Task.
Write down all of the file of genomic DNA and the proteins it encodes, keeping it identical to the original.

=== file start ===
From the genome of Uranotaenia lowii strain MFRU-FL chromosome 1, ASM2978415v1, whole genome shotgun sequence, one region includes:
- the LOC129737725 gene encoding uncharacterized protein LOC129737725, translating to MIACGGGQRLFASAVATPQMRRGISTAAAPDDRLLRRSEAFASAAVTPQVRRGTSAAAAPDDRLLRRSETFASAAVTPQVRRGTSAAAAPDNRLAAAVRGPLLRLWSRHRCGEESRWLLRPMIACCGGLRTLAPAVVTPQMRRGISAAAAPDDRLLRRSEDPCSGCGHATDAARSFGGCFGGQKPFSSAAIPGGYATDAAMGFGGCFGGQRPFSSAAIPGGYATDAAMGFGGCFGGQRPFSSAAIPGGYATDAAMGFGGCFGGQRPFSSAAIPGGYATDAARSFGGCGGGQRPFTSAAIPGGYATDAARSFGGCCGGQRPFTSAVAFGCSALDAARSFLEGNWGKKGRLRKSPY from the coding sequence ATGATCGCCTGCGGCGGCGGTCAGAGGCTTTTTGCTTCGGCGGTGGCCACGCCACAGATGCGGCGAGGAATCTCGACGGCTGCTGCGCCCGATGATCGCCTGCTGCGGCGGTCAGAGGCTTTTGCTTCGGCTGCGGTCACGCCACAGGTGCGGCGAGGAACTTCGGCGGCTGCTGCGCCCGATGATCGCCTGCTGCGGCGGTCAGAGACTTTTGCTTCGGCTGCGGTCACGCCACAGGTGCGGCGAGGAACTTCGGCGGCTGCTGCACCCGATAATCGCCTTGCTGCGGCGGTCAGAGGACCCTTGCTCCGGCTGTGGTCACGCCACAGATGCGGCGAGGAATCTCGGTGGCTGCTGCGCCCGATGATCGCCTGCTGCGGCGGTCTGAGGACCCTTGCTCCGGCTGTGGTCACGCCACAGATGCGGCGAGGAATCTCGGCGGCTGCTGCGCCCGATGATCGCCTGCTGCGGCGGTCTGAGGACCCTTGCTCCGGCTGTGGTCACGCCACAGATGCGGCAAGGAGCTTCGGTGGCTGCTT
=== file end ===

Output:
From the genome of Uranotaenia lowii strain MFRU-FL chromosome 1, ASM2978415v1, whole genome shotgun sequence, one region includes:
- the LOC129737725 gene encoding uncharacterized protein LOC129737725, translating to MIACGGGQRLFASAVATPQMRRGISTAAAPDDRLLRRSEAFASAAVTPQVRRGTSAAAAPDDRLLRRSETFASAAVTPQVRRGTSAAAAPDNRLAAAVRGPLLRLWSRHRCGEESRWLLRPMIACCGGLRTLAPAVVTPQMRRGISAAAAPDDRLLRRSEDPCSGCGHATDAARSFGGCFGGQKPFSSAAIPGGYATDAAMGFGGCFGGQRPFSSAAIPGGYATDAAMGFGGCFGGQRPFSSAAIPGGYATDAAMGFGGCFGGQRPFSSAAIPGGYATDAARSFGGCGGGQRPFTSAAIPGGYATDAARSFGGCCGGQRPFTSAVAFGCSALDAARSFLEGNWGKKGRLRKSPY from the coding sequence ATGATCGCCTGCGGCGGCGGTCAGAGGCTTTTTGCTTCGGCGGTGGCCACGCCACAGATGCGGCGAGGAATCTCGACGGCTGCTGCGCCCGATGATCGCCTGCTGCGGCGGTCAGAGGCTTTTGCTTCGGCTGCGGTCACGCCACAGGTGCGGCGAGGAACTTCGGCGGCTGCTGCGCCCGATGATCGCCTGCTGCGGCGGTCAGAGACTTTTGCTTCGGCTGCGGTCACGCCACAGGTGCGGCGAGGAACTTCGGCGGCTGCTGCACCCGATAATCGCCTTGCTGCGGCGGTCAGAGGACCCTTGCTCCGGCTGTGGTCACGCCACAGATGCGGCGAGGAATCTCGGTGGCTGCTGCGCCCGATGATCGCCTGCTGCGGCGGTCTGAGGACCCTTGCTCCGGCTGTGGTCACGCCACAGATGCGGCGAGGAATCTCGGCGGCTGCTGCGCCCGATGATCGCCTGCTGCGGCGGTCTGAGGACCCTTGCTCCGGCTGTGGTCACGCCACAGATGCGGCAAGGAGCTTCGGTGGCTGCTT